Our House is on Fire: How Universities Can Become Advocates for Climate Action

Tuesday 3 March, 2020
4.00 - 5.30 pm

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Law Foyer, New Law School, Eastern Avenue, University of Sydney


Dr Tanya Fiedler in conversation with Professor Michael Mann and Professor Christopher Wright.

In the wake of the catastrophic bushfires that have devastated Australia this summer, a growing groundswell of the population are demanding greater action on climate change and the rapid decarbonisation of our economy. And yet, business as usual goes on, leading many to feel powerless in the face of this existential juggernaut.

So, what can we do? What are the ways in which we – as academics, researchers, educators, administrators and managers – can engage our respective communities to bring about change? How can we, as non-climate scientists, employ the personal and professional skills at our disposal to become agents of change?

Join this inclusive discussion where you can ask questions of why climate change matters to business and what types of changes we can affect, as well as how we navigate the ethical dilemmas we will face on the way.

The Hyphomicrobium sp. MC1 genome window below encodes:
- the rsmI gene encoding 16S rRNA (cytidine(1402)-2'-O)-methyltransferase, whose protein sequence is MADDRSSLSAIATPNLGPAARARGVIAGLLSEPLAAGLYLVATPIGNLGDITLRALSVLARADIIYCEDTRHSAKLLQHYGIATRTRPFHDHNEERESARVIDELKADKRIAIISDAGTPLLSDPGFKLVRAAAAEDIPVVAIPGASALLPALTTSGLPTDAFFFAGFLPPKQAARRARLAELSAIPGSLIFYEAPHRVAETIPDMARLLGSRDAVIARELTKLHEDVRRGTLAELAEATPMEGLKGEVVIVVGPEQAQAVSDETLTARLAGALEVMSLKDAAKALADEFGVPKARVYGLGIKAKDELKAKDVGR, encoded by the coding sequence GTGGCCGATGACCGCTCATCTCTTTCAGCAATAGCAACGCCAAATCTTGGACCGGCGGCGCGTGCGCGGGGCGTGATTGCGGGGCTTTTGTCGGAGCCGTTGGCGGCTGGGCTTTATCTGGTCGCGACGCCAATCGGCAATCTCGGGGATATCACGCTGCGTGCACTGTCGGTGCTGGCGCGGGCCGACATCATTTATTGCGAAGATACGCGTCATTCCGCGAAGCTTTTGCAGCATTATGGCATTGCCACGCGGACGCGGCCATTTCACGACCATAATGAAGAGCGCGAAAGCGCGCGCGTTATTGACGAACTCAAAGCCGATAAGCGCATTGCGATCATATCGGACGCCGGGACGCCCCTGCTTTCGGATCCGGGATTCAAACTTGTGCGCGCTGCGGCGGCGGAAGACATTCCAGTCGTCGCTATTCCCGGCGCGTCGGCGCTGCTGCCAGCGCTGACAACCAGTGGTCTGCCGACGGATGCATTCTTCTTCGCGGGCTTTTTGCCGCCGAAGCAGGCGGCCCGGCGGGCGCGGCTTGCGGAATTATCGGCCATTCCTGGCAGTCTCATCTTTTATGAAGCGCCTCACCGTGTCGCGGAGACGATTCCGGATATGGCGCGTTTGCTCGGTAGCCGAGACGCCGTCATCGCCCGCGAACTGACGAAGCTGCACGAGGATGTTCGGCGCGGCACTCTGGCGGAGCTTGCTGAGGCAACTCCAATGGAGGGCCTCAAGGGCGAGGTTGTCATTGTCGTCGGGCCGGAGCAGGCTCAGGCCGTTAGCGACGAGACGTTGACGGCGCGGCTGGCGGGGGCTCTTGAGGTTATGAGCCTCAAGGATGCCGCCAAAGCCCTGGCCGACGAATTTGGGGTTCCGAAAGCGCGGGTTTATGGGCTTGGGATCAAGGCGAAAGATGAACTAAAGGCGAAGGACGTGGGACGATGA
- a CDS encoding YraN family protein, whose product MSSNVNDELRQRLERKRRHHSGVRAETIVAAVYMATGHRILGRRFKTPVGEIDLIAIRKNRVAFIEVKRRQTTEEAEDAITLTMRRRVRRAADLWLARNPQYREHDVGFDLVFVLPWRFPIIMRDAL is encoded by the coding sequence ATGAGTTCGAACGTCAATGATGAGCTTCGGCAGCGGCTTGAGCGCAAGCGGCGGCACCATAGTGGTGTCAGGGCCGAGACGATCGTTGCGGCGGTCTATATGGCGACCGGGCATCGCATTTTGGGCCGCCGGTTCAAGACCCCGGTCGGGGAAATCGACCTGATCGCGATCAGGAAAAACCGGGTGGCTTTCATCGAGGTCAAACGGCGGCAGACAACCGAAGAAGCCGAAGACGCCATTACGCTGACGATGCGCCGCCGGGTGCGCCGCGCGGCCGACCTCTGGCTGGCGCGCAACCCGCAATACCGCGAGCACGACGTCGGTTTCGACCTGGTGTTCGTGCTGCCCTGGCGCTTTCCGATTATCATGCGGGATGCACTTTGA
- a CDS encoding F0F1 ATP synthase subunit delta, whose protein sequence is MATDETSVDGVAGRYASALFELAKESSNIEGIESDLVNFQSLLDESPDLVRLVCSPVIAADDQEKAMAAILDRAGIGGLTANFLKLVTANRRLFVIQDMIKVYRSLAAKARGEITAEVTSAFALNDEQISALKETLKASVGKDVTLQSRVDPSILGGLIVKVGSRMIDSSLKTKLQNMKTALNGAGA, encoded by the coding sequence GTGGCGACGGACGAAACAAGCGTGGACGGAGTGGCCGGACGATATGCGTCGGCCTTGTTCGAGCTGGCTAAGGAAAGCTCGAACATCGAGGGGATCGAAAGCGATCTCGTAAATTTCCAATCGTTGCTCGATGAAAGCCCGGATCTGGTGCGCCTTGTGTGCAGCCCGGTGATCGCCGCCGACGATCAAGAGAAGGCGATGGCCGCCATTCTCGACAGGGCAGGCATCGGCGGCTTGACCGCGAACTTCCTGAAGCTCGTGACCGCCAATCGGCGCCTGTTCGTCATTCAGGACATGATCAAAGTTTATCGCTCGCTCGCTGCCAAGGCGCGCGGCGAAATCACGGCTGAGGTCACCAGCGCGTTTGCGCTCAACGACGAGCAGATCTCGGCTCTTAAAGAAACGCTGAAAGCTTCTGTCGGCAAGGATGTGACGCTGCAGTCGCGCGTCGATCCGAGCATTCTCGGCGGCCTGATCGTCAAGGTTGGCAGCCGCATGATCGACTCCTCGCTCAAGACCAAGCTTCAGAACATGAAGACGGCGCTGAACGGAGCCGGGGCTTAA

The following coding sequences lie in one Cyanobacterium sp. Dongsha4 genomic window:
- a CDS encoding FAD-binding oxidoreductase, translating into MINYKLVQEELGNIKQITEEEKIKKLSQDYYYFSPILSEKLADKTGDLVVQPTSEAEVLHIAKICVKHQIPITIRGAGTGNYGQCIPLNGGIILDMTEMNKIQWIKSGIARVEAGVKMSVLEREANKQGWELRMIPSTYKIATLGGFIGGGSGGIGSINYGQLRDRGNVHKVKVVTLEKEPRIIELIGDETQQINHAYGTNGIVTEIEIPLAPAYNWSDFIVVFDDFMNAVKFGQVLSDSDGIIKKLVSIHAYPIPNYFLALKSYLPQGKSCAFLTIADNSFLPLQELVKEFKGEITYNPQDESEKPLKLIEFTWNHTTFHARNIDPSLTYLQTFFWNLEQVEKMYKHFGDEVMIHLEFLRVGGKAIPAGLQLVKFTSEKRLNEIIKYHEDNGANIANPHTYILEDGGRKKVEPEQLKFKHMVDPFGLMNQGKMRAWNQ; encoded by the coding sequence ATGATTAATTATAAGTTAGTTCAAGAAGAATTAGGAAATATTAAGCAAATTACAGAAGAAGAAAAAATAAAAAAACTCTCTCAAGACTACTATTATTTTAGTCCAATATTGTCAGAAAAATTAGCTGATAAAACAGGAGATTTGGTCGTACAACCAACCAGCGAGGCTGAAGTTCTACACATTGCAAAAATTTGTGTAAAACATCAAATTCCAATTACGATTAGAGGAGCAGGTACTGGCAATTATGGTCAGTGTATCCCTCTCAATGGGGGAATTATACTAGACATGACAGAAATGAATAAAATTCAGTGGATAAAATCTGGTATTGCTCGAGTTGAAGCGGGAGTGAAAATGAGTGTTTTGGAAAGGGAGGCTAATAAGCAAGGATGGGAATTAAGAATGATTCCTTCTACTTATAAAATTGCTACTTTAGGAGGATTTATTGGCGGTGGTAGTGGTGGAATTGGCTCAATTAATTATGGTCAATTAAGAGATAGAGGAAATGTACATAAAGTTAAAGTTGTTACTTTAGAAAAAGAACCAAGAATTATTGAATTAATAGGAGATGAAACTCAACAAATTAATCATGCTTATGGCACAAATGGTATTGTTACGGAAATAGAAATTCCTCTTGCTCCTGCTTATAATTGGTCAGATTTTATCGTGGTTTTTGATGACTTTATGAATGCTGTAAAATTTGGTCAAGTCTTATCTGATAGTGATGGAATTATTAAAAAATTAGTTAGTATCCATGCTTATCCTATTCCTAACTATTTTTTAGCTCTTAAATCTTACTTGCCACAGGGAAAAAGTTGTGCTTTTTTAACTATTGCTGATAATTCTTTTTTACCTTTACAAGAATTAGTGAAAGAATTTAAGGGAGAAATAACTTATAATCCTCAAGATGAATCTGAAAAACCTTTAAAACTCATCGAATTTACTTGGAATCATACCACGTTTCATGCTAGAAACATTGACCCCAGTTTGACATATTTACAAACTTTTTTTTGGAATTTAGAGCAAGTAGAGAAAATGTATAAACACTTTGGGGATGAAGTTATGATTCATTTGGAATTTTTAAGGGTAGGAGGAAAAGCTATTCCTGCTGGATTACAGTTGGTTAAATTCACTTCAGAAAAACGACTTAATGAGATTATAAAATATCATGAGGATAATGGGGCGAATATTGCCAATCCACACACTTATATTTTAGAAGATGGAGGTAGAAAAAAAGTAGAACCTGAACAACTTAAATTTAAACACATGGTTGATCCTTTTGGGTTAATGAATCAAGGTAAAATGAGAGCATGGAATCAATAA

Tanya Fiedler is a lecturer in the Discipline of Accounting at the University of Sydney. Tanya’s research examines the translational issues that arise when reconfiguring the measurement methods and data of science, into accounting information and values. In this regard, Tanya has a particular interest in accounting for and accountability towards the climate.

Michael Mann is Distinguished Professor of Atmospheric Science at Penn State, with joint appointments in the Department of Geosciences and the Earth and Environmental Systems Institute (EESI). He is also director of the Penn State Earth System Science Center (ESSC).

Christopher Wright is a Professor of Organisational Studies at the University of Sydney Business School where he teaches and researches business responses to climate change, sustainability and critical understandings of capitalism. He has published extensively on the political economy of climate change, organisational sustainability, and corporate political activity.